The Big G of Games
A few weeks ago I attended a webinar where James Gee presented on the Big G of games. It is always a pleasure to listen to James Gee and consider the aspects of gaming that he unpacks. He has certainly given me insight into the concept of skills learnt and the literacy associated with game play and beyond. Furthermore, he has identified that games are good for learning as they are well designed to provide for learning.
So what is the Big of Games?
To explain this Gee looks at games, he noted that they are just a piece of software which has a set of experiences that are good for learning. He then broadened out to talk about the meta-game, which is the the social interactions that occur both in and around the game. From this he combines both the game and the meta-game to define the Big G of games. Which is highly connected to affinity spaces that involve passions and interests. These allow for the distribution of teaching and learning as well as problem solving. They create a bottom up connection to learning, it is driven by the people within the affinity space not from the a top down model. Minecraft is a perfect example of this with the modding that players involve themselves in that is supported by the social networking that occurs. This in itself is not just about content, it is more than that, it is based on an action affect. They are thinking like designers. Standards are evident as there is accountability within the affinity group, standards are indigenous to the group and hence an appreciative capacity exists to be committed to the learning. They create something of value.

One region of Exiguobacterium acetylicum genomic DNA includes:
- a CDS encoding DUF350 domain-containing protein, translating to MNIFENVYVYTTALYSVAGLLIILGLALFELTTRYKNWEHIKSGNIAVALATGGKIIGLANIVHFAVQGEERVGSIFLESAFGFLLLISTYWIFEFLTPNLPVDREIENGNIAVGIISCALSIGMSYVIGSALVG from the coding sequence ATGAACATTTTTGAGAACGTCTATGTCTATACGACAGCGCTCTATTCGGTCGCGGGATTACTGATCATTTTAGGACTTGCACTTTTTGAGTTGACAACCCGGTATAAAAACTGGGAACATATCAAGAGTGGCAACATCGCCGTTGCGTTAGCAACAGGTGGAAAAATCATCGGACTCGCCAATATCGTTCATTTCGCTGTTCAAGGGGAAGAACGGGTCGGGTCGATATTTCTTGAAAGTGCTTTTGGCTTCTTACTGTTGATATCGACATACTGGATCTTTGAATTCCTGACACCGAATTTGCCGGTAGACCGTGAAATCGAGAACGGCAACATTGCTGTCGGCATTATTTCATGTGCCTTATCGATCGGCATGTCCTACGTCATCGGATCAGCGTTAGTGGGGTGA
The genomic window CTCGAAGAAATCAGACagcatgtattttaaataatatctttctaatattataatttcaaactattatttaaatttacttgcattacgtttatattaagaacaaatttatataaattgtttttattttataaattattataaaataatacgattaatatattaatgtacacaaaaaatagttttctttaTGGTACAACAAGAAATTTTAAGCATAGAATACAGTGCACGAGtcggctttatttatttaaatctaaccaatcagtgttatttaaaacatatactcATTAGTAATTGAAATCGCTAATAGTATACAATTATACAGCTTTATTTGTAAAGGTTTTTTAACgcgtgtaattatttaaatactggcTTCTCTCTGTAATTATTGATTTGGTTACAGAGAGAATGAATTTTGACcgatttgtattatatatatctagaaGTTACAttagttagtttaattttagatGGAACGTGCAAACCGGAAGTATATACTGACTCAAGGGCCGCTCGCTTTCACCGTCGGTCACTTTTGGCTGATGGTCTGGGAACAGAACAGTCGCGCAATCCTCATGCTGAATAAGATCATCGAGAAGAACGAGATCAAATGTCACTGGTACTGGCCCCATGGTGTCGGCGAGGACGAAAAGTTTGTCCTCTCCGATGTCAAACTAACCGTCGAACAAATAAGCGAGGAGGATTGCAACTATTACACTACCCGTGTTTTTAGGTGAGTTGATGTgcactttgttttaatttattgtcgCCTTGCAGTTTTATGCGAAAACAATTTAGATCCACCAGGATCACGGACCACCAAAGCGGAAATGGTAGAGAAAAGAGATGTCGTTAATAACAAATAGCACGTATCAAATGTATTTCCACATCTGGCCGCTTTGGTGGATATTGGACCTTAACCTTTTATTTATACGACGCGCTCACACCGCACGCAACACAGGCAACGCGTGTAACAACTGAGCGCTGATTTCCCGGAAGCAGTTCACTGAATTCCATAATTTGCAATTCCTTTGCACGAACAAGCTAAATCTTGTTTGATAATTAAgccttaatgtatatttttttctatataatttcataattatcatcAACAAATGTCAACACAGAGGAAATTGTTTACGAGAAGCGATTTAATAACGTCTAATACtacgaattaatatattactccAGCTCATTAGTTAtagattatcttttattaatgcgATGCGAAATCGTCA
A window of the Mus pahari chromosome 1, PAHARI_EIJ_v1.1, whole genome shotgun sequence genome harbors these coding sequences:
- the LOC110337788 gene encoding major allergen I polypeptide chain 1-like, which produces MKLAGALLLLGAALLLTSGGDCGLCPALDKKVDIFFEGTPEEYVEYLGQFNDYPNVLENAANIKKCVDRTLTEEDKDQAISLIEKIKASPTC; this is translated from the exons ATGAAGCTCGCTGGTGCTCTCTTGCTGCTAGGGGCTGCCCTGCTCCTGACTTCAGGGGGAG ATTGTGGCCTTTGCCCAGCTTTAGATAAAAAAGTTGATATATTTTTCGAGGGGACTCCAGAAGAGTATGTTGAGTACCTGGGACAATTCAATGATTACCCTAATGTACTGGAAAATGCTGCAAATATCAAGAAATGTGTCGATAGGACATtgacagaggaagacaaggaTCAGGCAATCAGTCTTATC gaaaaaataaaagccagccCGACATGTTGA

Gee also spoke about “chocolate covered broccoli” – a term often used to describe a situation where the game mechanic doesn’t connect with the game outcome. Hence he warned about gamification being something that is often not used well and incorporated into selling something or highly business related. He used the example of duping people into ‘enjoying’ work. And finally, with regard to motivation Gee stressed the importance of considering affect/effect. With regard to this he focussed on the incorporation of badges. Gee identifed the need to carefully consider the use of badges in relation to rigour and and validation.